Sup Sup Sui: Cantonese phrases all about friendship

  • Whether you’re talking about best friends or your worst frenemies, there are unique phrases you can use
  • Have you ever had to ‘got-zek’ with a pal?
Yanni Chow |

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What memories do you share with your best friends?

A real friend is one who walks in when the rest of the world walks out. Aren’t you grateful for the wonderful people surrounding you? Good friendships nurture life – you lift each other up, know each other well and become as close as family. Having someone around who shares your values is such a blessing.

However, you only learn who your true friends are in times of trouble and sadness. Be careful when you make friends, because sometimes people aren’t who they say they are, and you often won’t realise this until you really need them. Thankfully, you can figure out which people are worth keeping in your life by using the phrases below.

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割席 - got3 zik6 (got-zek): “Cut mat”

Meaning: Putting an end to a relationship when two people share different values and cannot get along.

In English: sever a friendship; cut off a friend completely

Example: Tiffany decided to got-zek with Mark because their political views were too different, and they couldn’t come to a compromise.

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心照 - sam1 ziu3 (sum-jiu): “Heart shine”

Meaning: A person who understands you so well that you don’t need to say your thoughts out loud, as if your minds are in sync.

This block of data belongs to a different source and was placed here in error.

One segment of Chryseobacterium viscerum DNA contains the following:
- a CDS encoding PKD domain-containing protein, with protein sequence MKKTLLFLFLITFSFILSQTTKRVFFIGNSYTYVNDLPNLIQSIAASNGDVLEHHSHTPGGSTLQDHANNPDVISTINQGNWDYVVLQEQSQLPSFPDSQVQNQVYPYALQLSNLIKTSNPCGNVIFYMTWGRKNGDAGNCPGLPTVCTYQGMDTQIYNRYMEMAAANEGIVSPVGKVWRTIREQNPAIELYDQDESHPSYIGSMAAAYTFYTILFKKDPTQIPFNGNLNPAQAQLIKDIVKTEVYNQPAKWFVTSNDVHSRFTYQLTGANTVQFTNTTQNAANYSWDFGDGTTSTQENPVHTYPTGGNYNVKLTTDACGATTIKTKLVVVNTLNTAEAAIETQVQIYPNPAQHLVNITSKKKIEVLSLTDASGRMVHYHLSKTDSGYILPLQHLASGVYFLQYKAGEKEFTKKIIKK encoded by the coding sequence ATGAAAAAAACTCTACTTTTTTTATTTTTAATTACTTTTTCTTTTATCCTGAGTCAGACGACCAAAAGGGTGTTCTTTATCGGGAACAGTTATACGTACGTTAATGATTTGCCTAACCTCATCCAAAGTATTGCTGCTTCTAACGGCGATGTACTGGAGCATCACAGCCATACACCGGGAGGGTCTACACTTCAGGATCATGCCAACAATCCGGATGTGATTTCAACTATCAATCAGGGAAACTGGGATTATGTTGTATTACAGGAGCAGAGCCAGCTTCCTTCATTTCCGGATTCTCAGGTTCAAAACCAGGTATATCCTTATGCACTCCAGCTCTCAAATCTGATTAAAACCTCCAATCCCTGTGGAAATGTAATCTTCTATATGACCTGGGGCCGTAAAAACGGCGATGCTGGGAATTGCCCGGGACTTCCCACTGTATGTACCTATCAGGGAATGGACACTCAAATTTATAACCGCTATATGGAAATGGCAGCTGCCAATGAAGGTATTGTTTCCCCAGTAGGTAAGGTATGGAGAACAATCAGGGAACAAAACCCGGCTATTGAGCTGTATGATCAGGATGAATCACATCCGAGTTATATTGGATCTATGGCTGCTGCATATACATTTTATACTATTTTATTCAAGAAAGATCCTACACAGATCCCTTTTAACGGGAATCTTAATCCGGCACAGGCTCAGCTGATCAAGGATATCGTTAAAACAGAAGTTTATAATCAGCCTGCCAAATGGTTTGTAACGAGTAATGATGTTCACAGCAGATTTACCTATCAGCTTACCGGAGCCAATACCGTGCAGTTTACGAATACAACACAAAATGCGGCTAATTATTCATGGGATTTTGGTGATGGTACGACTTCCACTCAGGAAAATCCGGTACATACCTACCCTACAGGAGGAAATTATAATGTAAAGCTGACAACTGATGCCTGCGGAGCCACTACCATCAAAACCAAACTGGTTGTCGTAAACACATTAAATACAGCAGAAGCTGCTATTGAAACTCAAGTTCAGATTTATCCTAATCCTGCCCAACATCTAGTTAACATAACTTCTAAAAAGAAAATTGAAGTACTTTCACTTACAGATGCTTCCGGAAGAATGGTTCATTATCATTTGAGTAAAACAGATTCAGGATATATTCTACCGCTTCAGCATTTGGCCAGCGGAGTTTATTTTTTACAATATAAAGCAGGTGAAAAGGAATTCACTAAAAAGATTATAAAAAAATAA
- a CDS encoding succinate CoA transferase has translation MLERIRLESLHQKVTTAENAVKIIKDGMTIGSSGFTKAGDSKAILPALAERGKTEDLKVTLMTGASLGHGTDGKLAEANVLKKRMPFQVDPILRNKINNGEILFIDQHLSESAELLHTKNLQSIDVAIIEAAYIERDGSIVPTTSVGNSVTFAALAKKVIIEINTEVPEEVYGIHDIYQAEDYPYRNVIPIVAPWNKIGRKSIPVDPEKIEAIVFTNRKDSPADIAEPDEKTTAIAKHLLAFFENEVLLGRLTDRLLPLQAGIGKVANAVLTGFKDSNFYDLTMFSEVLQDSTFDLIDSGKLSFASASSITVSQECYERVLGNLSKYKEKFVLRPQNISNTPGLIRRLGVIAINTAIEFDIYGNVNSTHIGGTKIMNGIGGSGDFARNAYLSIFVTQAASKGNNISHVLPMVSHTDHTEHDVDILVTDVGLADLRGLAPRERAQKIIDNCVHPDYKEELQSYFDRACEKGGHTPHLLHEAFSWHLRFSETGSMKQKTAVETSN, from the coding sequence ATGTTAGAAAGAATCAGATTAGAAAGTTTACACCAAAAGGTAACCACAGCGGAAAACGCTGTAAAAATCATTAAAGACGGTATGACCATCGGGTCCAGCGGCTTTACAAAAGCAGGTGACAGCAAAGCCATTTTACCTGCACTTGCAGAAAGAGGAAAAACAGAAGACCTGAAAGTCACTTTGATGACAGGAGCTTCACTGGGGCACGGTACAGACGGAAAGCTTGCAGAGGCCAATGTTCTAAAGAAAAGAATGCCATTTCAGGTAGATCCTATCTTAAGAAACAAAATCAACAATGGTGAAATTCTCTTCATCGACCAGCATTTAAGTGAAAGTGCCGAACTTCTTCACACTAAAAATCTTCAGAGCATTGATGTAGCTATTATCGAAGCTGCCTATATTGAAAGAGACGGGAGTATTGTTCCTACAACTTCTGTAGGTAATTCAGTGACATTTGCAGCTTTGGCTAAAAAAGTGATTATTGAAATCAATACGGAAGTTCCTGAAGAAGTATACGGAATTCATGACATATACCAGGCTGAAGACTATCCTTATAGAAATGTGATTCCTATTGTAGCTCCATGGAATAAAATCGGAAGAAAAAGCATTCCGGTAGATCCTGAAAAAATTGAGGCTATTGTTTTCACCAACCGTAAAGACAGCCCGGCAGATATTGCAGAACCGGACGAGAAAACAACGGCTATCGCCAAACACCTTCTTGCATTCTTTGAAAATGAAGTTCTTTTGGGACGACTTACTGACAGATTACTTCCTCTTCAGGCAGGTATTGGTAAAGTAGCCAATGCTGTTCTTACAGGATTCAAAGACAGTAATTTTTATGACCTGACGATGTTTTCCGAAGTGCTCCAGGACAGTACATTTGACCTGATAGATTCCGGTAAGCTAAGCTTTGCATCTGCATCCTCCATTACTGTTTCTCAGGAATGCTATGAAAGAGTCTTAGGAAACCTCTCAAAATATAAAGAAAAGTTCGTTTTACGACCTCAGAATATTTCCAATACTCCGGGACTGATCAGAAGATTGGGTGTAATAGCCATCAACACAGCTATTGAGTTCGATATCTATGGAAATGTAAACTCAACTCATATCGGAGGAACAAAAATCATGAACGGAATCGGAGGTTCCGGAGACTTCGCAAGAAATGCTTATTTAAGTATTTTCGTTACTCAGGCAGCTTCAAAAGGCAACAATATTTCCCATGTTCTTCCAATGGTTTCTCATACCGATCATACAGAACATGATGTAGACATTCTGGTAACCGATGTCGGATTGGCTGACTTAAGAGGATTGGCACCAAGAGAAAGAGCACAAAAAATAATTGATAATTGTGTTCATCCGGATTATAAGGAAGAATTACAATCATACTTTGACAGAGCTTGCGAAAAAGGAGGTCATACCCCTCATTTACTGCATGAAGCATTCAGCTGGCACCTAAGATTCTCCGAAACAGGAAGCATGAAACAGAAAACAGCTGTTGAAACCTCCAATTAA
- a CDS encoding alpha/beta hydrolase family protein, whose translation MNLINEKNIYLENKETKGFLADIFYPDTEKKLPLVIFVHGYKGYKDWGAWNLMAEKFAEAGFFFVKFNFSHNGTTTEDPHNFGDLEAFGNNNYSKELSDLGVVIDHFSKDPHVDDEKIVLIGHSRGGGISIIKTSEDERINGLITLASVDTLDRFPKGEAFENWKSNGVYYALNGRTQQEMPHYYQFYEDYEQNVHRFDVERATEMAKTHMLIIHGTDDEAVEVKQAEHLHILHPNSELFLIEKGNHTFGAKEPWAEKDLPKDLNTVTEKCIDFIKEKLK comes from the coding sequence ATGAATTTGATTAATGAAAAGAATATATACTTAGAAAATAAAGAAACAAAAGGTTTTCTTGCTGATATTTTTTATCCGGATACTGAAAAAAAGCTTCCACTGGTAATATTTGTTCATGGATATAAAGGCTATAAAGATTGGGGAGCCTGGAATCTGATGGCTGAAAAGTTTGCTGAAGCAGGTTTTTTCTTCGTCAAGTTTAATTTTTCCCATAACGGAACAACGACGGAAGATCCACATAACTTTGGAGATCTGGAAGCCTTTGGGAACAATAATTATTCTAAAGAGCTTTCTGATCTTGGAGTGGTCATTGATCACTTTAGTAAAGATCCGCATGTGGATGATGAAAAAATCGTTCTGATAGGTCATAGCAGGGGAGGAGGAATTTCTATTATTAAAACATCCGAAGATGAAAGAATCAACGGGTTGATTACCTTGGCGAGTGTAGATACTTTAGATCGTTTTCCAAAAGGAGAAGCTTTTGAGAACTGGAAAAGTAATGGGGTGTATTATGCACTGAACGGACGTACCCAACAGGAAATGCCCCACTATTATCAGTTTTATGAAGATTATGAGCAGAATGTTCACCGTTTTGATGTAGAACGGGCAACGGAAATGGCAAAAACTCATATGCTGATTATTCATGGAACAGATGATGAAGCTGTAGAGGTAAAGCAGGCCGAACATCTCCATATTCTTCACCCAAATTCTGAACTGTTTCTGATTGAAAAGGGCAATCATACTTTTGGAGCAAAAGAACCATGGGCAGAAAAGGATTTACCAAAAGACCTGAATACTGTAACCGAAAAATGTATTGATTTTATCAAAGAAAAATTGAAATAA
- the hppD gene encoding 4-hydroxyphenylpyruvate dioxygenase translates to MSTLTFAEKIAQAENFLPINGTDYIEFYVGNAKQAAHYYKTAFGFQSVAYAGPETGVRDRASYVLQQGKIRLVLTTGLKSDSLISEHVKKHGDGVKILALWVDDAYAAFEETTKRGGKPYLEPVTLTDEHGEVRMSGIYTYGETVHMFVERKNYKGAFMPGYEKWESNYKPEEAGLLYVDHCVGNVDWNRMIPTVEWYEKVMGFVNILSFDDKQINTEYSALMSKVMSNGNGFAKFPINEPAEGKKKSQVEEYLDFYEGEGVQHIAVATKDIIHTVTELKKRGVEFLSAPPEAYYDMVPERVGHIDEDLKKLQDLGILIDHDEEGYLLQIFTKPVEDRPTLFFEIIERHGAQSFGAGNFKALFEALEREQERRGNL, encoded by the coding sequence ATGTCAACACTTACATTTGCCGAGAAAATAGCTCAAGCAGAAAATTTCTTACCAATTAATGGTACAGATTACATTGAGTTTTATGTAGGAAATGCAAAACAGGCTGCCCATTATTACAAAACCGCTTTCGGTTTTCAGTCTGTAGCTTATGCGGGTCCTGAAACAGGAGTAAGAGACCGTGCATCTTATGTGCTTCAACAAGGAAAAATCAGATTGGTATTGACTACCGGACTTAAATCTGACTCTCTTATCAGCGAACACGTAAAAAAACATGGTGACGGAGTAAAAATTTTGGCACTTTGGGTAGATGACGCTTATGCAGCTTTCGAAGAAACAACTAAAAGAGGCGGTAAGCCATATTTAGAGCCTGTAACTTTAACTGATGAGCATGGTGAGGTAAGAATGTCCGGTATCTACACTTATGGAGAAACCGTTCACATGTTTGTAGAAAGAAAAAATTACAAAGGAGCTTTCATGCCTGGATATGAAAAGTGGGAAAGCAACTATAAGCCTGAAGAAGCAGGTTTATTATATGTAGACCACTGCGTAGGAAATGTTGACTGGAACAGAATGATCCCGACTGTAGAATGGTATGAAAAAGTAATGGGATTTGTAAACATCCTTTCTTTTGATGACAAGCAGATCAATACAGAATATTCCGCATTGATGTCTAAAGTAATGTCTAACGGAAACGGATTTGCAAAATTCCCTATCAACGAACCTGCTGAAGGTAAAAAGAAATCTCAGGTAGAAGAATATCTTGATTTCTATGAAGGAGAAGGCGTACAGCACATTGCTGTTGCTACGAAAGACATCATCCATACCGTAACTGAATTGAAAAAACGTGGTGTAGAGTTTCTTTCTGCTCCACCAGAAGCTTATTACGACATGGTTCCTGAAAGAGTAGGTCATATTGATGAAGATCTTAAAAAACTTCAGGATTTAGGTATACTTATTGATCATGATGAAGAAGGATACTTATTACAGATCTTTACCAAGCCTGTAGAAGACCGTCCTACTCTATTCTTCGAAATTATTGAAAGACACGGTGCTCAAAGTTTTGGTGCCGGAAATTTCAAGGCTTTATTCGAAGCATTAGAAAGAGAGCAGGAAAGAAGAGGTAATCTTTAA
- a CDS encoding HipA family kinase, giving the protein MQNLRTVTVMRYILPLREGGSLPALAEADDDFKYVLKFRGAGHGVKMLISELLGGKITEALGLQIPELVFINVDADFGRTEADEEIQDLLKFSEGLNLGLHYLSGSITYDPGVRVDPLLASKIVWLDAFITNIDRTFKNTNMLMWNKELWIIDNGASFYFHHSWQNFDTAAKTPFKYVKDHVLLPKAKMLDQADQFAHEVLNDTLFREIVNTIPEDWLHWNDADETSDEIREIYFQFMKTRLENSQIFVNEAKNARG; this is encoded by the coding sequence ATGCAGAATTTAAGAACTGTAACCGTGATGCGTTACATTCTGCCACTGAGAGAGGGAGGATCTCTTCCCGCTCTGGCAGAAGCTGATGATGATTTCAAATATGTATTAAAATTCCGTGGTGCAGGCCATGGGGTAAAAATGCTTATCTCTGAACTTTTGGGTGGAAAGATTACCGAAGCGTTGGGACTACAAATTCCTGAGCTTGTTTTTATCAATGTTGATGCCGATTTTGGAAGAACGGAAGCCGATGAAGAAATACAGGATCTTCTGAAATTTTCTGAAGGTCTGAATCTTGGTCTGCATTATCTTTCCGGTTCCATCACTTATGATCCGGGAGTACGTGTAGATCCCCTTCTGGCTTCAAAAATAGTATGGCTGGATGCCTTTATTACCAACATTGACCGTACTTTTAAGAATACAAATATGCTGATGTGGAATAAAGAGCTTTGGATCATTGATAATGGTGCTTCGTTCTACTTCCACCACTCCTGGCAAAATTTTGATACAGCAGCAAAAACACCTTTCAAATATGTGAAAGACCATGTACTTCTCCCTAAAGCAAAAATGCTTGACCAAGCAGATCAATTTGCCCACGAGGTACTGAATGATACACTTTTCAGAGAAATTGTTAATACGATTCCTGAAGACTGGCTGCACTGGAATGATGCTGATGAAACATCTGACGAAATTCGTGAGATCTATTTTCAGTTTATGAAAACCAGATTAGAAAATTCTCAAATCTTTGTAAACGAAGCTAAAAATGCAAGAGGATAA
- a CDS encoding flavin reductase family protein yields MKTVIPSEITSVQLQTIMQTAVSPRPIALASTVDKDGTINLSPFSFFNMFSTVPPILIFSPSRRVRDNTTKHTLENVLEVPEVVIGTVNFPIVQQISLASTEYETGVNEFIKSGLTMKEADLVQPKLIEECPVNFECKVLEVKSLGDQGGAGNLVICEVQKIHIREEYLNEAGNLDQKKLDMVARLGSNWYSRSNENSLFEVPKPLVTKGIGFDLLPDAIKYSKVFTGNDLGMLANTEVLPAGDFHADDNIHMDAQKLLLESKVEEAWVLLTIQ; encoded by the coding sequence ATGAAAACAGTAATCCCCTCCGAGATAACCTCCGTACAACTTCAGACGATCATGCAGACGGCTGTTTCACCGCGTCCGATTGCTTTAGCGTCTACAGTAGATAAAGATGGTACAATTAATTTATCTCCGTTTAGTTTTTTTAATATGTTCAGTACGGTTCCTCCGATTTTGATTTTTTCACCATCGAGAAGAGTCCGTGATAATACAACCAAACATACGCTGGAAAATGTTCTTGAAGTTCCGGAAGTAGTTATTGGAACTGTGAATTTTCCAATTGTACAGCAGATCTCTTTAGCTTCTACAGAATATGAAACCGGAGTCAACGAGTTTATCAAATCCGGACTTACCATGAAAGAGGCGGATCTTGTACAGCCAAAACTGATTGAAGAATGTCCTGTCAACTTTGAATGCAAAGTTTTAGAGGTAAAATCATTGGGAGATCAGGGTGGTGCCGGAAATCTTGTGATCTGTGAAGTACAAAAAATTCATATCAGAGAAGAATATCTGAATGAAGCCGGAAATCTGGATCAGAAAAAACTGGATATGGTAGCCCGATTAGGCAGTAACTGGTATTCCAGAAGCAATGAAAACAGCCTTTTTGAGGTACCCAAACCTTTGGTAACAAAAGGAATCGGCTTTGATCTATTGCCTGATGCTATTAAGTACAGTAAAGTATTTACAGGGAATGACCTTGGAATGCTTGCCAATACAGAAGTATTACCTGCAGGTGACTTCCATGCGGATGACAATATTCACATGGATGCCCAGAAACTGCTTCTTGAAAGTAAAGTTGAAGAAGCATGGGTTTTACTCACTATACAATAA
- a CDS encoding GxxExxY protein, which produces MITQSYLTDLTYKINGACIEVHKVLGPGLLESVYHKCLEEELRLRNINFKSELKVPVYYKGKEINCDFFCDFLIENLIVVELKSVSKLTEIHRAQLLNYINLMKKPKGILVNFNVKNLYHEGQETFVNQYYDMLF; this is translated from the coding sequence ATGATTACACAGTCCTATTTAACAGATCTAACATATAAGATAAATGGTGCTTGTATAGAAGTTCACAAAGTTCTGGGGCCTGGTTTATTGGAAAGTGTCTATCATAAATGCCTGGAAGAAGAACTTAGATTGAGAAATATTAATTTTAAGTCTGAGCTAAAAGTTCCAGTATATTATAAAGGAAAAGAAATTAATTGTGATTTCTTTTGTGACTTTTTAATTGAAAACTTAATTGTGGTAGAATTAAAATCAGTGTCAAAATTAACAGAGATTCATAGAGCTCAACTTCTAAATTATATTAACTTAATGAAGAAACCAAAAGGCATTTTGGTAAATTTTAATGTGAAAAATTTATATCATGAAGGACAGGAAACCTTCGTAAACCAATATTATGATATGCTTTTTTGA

In English: to know someone from the inside out

Example: I knew you wanted to try this new restaurant, so I booked a table already, sum-jiu!

Sometimes you meet a person who just understands you completely.

Idioms of the week:

糖黐豆 - tong4 ci1 dau6 (tong-chi-dau): “Sugar sticky beans”

Meaning: Two people who have become very close. It is used to describe friends who are inseparable, similar to beans that are stuck together with sugar, and can’t be torn apart.

In English: thick as thieves; chummy; ride or die

Example: Angela and Christie became tong-chi-dau after being roommates for a year.

Is your heart in the right place?

人前人後兩個樣 - jan4 cin4 jan4 hau6 loeng5 go3 joeng6 (yun-chin-yun-hau-leung-gor-yeung): “People front, people back, two faces”

Meaning: Someone who is insincere or who acts one way in certain situations, then acts in an opposite manner in others

In English: two-faced

Example: Jessica is so yun-chin-yun-hau leung-gor-yeun. She pretends to be your friend but starts calling you names as soon as you leave the room.

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